Sheriff's Deputy 'Humanizes The Badge' With Art
Hamilton County Sheriff Jim Neil is quick to brag on Deputy Tony Lipps and other members of the department who use their talents to de-stress.
"The message today (Tuesday) is in short, we're humanizing the badge but we're also letting other people in general understand that it is positive to have outlets," Neil said while taking the media on a tour of Lipps' newly rented Mt. Auburn art studio.
Deputy Lipps says he always tells people he fell into police work after majoring in fine arts. "I don't mean it as a bad thing because I always compare it to a happy accident because I enjoy what I do."
Painting helps Lipps get his mind off the difficult patrol days. There are similarities in police work and art. He says when it comes to police work, "You don't do it to catch the bad guy all the time, you always do it to help people."
In art he is helping people too. When Deputy Roger Hinkel, a helicopter pilot, got sick with cancer, Lipps painted a picture to be auctioned. After Hinkel's death, Lipps drew a picture of him that now hangs in the Sheriff's headquarters. He did the same for Deputy Nick Hoevel who died of a heart attack. "I don't have a million dollars to donate to people, but I have my talent."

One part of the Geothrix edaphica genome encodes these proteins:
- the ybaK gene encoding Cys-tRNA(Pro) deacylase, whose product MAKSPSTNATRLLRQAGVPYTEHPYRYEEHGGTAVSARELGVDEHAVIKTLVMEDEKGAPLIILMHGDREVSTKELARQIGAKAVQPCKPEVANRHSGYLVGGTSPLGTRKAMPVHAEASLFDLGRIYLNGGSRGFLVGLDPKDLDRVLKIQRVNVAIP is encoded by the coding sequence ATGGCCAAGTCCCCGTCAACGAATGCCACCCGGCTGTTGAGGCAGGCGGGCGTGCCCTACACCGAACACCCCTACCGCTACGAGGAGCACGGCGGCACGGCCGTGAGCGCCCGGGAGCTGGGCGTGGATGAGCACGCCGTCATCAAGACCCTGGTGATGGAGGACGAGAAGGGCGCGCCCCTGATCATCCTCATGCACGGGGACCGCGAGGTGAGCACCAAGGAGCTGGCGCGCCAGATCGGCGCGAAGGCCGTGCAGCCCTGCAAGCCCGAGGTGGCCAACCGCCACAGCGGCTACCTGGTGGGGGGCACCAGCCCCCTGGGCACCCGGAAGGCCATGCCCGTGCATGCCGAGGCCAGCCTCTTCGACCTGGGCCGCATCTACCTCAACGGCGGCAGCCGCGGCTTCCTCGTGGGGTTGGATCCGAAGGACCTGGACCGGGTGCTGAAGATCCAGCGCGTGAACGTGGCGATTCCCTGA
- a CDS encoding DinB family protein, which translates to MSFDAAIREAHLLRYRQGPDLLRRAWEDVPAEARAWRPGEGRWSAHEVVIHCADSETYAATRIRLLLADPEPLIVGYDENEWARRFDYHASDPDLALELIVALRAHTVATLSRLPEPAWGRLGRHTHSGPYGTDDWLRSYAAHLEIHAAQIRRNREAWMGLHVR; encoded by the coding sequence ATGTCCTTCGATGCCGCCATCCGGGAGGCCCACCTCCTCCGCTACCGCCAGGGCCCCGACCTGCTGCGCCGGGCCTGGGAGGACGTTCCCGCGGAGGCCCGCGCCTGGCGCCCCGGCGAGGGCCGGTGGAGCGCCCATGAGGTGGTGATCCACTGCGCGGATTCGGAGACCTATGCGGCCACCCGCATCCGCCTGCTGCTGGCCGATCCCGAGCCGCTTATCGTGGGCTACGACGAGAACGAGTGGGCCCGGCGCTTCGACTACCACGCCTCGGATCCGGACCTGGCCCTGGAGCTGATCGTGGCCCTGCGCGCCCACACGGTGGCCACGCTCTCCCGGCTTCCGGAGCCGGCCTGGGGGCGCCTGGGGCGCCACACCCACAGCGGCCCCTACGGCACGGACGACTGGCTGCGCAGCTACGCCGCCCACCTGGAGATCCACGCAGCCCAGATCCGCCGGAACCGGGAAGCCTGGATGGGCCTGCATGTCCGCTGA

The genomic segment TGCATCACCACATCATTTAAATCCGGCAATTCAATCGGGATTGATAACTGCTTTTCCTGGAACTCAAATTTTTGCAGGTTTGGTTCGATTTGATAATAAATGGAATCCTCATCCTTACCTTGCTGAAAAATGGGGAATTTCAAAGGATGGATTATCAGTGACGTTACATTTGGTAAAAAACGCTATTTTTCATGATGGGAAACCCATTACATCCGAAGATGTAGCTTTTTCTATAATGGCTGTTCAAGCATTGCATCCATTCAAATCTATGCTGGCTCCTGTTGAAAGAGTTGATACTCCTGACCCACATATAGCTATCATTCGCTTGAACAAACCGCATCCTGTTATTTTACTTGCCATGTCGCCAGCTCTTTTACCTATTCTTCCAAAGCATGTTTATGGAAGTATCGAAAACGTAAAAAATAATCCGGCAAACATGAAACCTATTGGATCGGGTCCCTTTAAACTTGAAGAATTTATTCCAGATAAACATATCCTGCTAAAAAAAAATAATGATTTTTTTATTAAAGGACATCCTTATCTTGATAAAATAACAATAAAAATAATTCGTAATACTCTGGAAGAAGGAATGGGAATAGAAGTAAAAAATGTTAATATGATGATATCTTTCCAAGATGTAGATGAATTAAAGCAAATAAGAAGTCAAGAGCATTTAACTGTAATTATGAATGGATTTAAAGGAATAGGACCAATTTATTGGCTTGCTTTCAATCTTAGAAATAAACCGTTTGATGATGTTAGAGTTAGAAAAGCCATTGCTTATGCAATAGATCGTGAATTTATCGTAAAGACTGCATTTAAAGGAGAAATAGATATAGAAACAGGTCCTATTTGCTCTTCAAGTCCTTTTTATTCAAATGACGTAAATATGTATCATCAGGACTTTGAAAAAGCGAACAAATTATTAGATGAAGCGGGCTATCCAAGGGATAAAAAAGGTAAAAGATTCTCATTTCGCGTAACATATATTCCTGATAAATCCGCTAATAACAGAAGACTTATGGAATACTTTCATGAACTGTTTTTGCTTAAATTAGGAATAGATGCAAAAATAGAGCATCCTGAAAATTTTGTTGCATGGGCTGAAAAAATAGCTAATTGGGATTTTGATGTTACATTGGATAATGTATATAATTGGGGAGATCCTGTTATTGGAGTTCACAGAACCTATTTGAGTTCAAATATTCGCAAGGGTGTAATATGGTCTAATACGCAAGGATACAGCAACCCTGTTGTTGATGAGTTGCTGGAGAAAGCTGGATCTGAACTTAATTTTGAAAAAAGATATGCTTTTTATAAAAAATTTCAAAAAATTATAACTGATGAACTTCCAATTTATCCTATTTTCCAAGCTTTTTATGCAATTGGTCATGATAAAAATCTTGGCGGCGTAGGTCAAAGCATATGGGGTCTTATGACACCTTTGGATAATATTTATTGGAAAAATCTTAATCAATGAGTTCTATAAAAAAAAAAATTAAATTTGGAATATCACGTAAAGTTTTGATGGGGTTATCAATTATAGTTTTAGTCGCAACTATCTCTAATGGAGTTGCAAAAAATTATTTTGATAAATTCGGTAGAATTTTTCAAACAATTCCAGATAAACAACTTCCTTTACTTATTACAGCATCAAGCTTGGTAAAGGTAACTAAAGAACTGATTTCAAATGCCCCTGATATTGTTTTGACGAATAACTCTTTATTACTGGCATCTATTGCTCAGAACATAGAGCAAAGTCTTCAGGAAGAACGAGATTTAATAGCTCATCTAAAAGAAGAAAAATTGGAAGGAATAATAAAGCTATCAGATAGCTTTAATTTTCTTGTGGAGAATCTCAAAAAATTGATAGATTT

Lipps' studio is filled with sports pictures he's painted. He is putting the finishing touches on Bengals tight end Tyler Eifert. Also displayed is a painting of Reds reliever Aroldis Chapman. His "Charlie Hustle" painting sold during the All-Star Game for thousands of dollars. "I wasn't exactly expecting to sell that. I put it at $3,000 so nobody would buy it, but it didn't work out. I mean it worked in my favor still!"
Sheriff Neil said Lipps is one of many talented members of the department. Possibly selling himself short, Neil said his de-stresser is cutting grass.